Alexis Culotta, Professor of Practice, Art History | BIO

TIDE 1240 Sex, Drugs, Rock and Roll & Disease

M 4:00-5:15p

Over the course of the next year students will develop an understanding of why young adults engage in high-risk health behaviors. During the first semester attention will focus on the social processes thought to underlie young adults' uptake of behavior patterns which expose them to unnecessary health risks. Among the wide range of high risk behaviors to be covered over the course of the year will be drinking, drugging, smoking, eating, speeding, unsafe sex, and other risky choices. Participants will develop an understanding of how one's family, friends and peers come to shape high-risk health behavior patterns. New Orleans provides an excellent vantage point from which to scientifically explore a culture in which exhibiting high risk health behavior patterns is almost normative. Students will work up epidemiological comparisons between their hometowns and New Orleans based on a wide range of available Internet databases. Students do no direct observations or participation in any high-risk behavior patterns as part of the course.

Reginald Parquet, Clinical Assistant Professor, Social Work BIO

TIDE 1465 Crafting Your Story

R 2:00-3:15p

Compelling storytelling lies at the heart of success across fields. From a business person pitching a new product to a research scientist vying for a competitive grant, the ability to tell a captivating story gives you an advantage. Storytelling skills serve you when interviewing for internships or jobs, networking, or even just making new friends in college. Whether your ultimate goal is a TED Talk with a million views or just a kick ass toast at your best friend’s wedding one day, this class will give you concrete tools to improve your public speaking and storytelling skills. In this experiential class, we will create a supportive environment where you will discover your personal communication style and how to leverage your strengths to gain more confidence in your ability to tell a great story. Our class will culminate in a story-telling event where each student tells a personal story from their lives in front of an invited audience.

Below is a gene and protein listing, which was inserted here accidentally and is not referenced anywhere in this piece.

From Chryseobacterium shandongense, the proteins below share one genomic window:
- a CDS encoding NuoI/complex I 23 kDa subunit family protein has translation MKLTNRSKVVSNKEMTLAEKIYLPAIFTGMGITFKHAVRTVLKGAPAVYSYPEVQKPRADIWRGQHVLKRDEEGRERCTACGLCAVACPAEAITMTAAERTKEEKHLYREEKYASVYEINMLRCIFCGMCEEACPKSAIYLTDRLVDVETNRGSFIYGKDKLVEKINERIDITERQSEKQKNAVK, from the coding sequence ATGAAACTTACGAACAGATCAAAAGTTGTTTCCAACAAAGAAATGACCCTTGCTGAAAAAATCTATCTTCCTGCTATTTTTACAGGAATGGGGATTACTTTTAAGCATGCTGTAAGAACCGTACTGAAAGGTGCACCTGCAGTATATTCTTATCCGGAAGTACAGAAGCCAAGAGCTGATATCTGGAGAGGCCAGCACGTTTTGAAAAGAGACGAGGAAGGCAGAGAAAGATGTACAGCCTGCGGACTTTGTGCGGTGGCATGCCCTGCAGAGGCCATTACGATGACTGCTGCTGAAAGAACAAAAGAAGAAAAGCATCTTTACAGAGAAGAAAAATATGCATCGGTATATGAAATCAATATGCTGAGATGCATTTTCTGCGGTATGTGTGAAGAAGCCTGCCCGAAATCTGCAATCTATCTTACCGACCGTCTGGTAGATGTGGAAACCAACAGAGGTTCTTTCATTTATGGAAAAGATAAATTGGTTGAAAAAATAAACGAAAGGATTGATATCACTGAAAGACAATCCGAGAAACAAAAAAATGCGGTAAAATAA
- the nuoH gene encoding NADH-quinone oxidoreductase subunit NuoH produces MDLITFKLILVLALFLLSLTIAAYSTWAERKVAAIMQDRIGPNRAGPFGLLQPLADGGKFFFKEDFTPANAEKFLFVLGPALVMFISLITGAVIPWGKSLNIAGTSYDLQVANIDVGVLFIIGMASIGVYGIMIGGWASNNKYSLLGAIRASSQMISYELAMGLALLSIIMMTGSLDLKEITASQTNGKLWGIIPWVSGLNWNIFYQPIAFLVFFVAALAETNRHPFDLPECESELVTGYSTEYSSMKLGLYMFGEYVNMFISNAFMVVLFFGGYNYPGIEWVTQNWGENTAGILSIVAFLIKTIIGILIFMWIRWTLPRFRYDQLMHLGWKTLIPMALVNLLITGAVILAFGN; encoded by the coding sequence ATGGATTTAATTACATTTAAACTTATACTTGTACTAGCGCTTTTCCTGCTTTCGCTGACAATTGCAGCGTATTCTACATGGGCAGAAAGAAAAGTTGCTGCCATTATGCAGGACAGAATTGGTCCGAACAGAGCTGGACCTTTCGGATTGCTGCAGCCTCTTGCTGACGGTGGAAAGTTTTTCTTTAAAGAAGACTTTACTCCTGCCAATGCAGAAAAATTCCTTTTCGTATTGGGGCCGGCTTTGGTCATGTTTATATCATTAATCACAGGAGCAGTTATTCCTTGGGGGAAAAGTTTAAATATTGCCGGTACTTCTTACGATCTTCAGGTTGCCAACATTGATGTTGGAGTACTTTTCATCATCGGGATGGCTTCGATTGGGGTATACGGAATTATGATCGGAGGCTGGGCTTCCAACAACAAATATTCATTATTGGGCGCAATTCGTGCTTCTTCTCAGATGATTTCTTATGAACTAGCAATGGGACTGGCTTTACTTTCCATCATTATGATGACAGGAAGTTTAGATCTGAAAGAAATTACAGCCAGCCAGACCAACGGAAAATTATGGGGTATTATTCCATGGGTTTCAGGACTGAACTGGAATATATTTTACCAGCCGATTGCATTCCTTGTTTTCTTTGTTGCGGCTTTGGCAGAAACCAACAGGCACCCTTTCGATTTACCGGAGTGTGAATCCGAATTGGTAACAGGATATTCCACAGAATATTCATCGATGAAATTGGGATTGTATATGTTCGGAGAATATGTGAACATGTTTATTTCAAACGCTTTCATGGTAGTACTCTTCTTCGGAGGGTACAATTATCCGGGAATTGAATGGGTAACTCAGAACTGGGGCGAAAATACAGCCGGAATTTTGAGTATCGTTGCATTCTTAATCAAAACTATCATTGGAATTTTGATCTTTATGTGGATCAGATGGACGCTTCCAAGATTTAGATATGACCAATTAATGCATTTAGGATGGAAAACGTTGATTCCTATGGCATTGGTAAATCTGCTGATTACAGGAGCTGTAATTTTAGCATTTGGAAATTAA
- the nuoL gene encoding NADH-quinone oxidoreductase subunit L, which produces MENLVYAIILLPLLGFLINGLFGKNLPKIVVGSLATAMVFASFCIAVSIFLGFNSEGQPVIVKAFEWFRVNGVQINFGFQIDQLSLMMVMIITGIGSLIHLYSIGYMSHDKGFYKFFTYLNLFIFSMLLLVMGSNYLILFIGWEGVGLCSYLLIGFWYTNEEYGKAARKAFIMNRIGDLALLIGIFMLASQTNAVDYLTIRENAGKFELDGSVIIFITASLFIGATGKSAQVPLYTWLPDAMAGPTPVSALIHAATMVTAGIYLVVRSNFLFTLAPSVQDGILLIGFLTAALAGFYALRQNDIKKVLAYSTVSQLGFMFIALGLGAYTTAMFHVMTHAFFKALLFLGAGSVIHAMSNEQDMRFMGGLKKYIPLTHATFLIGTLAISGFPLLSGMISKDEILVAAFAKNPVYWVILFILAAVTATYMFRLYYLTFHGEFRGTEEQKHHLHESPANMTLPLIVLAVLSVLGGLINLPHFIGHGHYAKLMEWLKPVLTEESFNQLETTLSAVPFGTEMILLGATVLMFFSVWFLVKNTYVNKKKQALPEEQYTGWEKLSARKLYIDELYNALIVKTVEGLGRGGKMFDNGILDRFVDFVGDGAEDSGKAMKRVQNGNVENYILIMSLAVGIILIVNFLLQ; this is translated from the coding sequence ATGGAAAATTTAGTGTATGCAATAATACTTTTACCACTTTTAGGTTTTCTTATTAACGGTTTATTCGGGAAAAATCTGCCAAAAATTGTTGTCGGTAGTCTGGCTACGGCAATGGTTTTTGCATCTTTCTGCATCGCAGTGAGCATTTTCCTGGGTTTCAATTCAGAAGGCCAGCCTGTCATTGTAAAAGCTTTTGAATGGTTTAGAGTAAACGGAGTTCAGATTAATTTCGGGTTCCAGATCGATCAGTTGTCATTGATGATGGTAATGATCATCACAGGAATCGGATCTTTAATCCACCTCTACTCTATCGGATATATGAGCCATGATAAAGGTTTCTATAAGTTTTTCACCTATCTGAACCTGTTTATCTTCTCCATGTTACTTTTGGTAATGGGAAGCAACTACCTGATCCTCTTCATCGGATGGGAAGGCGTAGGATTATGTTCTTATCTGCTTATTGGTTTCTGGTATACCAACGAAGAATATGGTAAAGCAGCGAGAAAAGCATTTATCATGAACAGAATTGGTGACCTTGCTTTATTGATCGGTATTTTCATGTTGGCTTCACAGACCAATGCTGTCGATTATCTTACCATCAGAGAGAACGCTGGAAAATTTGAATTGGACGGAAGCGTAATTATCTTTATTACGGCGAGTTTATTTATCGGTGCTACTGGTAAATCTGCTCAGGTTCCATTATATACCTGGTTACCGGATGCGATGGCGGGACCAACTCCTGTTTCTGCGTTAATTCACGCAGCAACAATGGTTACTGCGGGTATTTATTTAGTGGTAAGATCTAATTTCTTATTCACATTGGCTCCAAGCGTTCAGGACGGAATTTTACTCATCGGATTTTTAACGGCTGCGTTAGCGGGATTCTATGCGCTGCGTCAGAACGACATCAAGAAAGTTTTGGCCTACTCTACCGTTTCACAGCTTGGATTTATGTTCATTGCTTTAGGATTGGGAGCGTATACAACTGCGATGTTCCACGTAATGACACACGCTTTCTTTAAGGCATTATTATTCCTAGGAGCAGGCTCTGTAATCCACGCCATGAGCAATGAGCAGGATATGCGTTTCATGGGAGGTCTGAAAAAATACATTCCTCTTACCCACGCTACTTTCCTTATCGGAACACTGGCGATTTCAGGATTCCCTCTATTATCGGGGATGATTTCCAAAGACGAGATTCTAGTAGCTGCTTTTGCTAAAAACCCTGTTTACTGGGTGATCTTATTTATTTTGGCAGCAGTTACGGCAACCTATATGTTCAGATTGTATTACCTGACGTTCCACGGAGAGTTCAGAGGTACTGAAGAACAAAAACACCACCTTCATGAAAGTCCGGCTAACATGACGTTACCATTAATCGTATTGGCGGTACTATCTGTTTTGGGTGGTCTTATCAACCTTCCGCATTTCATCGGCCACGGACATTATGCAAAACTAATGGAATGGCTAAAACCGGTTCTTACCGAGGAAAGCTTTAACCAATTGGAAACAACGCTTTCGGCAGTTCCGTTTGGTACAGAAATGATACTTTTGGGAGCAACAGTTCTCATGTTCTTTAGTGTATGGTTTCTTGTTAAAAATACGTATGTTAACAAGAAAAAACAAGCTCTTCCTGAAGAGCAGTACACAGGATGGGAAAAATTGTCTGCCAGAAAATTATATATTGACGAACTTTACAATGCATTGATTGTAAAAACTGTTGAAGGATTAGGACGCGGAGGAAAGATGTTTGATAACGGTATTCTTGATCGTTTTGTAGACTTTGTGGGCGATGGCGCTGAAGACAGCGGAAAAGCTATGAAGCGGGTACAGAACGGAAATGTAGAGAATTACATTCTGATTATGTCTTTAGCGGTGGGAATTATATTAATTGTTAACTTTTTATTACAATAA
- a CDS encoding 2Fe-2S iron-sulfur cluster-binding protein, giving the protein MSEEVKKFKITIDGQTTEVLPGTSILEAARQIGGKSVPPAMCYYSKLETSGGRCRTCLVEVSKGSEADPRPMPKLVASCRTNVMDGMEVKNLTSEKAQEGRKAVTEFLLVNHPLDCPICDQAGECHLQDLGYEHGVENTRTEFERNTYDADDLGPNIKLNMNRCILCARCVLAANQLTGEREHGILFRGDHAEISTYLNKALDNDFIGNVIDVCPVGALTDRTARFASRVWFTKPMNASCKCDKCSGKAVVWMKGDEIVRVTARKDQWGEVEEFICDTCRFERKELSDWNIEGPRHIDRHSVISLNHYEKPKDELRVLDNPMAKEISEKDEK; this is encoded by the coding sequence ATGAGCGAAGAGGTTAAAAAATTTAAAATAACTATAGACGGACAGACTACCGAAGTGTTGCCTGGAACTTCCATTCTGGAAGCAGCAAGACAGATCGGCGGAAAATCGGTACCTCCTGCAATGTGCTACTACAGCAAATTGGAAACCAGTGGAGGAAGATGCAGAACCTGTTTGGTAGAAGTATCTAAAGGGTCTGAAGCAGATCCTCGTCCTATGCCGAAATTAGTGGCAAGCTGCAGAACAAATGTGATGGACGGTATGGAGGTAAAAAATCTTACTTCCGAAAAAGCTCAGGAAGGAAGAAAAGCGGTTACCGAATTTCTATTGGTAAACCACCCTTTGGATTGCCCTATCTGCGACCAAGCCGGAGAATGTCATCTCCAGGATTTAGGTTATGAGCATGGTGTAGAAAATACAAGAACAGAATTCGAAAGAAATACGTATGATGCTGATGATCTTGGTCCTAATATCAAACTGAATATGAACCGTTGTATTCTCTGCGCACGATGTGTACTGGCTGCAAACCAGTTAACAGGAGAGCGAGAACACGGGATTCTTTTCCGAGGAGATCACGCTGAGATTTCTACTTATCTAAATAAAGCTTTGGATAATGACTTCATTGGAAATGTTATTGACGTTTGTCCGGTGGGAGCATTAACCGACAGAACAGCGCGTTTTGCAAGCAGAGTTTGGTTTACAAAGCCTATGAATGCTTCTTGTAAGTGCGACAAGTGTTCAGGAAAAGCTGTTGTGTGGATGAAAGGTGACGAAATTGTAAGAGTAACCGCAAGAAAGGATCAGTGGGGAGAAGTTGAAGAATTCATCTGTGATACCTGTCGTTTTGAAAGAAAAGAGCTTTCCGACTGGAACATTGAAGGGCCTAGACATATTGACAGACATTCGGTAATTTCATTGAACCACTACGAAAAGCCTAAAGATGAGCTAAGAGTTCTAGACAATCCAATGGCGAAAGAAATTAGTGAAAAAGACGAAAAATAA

Jenny Mercein, Associate Professor, Theatre & Dance | BIO

TIDE 1475-01 For the Love Of New Orleans: Environmental Conservation**

T 3:30-4:45p

Many students have been drawn to Tulane for its heavily touted commitment to community, but what does this mean and look like in actuality and from the perspective of the New Orleans community? This course introduces students to concepts around community engagement at an individual level and at Tulane, the components of ethical service, the dynamics of entering a community that may be new to you, and an introduction to a specific community within New Orleans via service with a partner organization that will engage with the course throughout the semester.

The class will partner with two main community partners (Pointe-au-Chien Tribe and Mardi Gras Indian Chiefs Council) and also serve with various partners that work on recycling, re-using, and restoration, to overall learn how conservation measures impact communities.

**This course includes a service learning component**

Jelagat Cheruiyot, Professor of Practice, Ecology & Evolutionary Biology BIO

TIDE 1700 The Myths & Realities of New Orleans Food & Drink

W 5:30-6:45p

As the concept of local foodways becomes entrenched in the growing “foodie” culture of the United States, local food and local dishes become an ever more important marker of place. Whether justified or not, Creole and Cajun food and, of course, the ubiquitous Cocktail, are perceived by many as synonymous with New Orleans. In this course, we will explore the myths and realities of these three key concepts as they apply to food and drink in New Orleans.

Amy George, Senior Professor of Practice, Spanish & Portuguese BIO